I’ve been gone for work. That’s what my kids know. This was the busiest year we have had for traveling. This is both exciting and terrifying as well. I am a homebody. I want to be home with my family and dogs and chickens and cows. I want to do my chores and honey-do’s and drink tea and whiskey and go to bed and do it again tomorrow. But, I love traveling too.
You see I have a mission. I want to see how many times I can get people to say “community” in their daily lives.
“Wait, what?” Yeah, I know. It’s a hobby of mine, and I’m willing to spend days and hundreds of dollars pursuing it. I’ve got an idea…if I get you to say it, maybe we’ll start acting like it has some meaning. The thing is, it’s pretty hard to define community outright. Experts say, there are five or more types of “community.”
- Interest. Communities of people who share the same interest or passion.
- Action. Communities of people trying to bring about change.
- Place. Communities of people brought together by geographic boundaries.
- Practice. Communities of people in the same profession or undertake the same activities.
- Circumstance. Communities of people brought together by external events/situations.
Hitting the Road
So, there I was, car loaded down with a week’s worth of clothes and food for six people. Embarking on a 1200 mile car ride with four kids under nine. Going from Iowa to South Carolina to find my community. This was our first trip of the year. School was fresh out and we were pretty excited about this one. (Minus the drive.)
We made plans to not make plans the first day we got into town. The kids got off the school bus, we got in the car and started driving. We were going to drive until it we couldn’t make it anymore. This happened to be St. Louis. We got a hotel and spent the night, and we only lost one lovey either going in or going out. (We stopped on the way back a week later to see if housekeeping had turned it in. No such luck.)
The next day, we completed a twelve-hour marathon drive. Thanks to Harry Potter books on tape and plenty of snacks and headphones (for the wife), it was primarily pretty easy. We got to our destination in one piece, at least.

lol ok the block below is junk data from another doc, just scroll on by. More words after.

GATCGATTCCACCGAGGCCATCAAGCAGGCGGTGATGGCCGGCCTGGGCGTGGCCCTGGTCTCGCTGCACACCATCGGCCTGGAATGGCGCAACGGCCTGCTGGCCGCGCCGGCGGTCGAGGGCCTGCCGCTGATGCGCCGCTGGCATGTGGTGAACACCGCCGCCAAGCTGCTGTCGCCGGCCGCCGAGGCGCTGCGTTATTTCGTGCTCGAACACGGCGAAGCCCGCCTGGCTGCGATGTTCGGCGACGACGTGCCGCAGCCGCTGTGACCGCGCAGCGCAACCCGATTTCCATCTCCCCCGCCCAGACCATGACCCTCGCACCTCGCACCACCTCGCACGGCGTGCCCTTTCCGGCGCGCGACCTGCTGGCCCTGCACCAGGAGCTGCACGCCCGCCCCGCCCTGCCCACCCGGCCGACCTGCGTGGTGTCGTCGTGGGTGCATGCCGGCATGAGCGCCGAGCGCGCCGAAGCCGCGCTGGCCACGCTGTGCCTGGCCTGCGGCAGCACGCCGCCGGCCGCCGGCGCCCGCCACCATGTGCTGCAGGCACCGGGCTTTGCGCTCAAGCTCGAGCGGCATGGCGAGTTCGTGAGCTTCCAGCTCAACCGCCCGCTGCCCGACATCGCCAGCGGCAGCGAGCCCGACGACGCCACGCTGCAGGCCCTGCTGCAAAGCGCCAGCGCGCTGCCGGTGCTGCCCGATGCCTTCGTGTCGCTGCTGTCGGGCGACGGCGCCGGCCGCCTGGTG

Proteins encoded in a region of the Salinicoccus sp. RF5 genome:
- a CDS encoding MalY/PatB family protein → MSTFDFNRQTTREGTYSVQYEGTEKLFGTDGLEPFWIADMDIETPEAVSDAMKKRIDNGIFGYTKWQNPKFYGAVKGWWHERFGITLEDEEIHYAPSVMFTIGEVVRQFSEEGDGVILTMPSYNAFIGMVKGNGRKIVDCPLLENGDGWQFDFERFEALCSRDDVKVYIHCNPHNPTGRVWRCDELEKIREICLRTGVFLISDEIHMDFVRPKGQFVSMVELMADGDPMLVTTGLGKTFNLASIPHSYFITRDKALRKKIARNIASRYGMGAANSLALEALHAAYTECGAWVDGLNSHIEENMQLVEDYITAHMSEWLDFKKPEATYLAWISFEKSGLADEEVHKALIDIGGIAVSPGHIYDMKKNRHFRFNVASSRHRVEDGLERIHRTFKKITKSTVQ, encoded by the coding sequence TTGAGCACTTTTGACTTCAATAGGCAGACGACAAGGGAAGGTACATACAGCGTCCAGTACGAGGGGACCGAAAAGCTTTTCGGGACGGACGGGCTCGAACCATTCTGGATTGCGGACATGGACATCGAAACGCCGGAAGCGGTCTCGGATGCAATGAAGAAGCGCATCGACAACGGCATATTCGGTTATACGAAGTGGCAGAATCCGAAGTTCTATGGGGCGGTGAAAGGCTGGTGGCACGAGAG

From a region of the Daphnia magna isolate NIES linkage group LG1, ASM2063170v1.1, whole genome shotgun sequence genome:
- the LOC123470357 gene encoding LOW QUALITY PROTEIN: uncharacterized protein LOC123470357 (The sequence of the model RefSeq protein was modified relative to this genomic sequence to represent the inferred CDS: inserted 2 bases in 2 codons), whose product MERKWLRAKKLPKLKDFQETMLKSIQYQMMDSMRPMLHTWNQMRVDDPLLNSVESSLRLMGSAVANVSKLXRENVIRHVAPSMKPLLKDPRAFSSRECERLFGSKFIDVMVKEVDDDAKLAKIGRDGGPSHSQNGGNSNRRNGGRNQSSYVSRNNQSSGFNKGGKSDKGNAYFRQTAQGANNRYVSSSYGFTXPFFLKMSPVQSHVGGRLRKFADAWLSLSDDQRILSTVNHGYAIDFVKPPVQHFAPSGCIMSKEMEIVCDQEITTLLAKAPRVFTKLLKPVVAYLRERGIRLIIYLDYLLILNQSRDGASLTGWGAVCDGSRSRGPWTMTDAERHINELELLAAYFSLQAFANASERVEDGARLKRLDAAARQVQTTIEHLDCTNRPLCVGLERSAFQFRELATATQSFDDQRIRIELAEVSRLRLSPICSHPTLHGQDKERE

Murray Lake, South Carolina, to be exact. We rented an Airbnb on the lake. It was dreamy in a way that I can’t explain. The house was small and the kitchen smaller. The rooms were laid out weird. We didn’t even notice the third bedroom was actually a separate door from the outside of the house until two days later. The kids are troopers about sleeping where they can. Couch, chair, floor, but oh no never share a bed. I think they would rather sleep in the bathtub than share a bed.
We were here for a community event. Going to Roots and Refuge to see our friends Jessica and Jeremiah Sowards and Justin and Rebecca Rhodes. Jess and Jeremiah had planned this event to finalize their season ending of their show, which Ashley and I were in, but just the ending. Like all endings, it was a beginning. The show ends with the farm, but begins with the building up of a local community. You see, we bought an old hardware store together and are turning it into a homesteading store. The Carolina Homestead Exchange is in a town much like the Hatch is in, with a largely vacant downtown and brick lined buildings that spoke of a rich history some 50 years ago.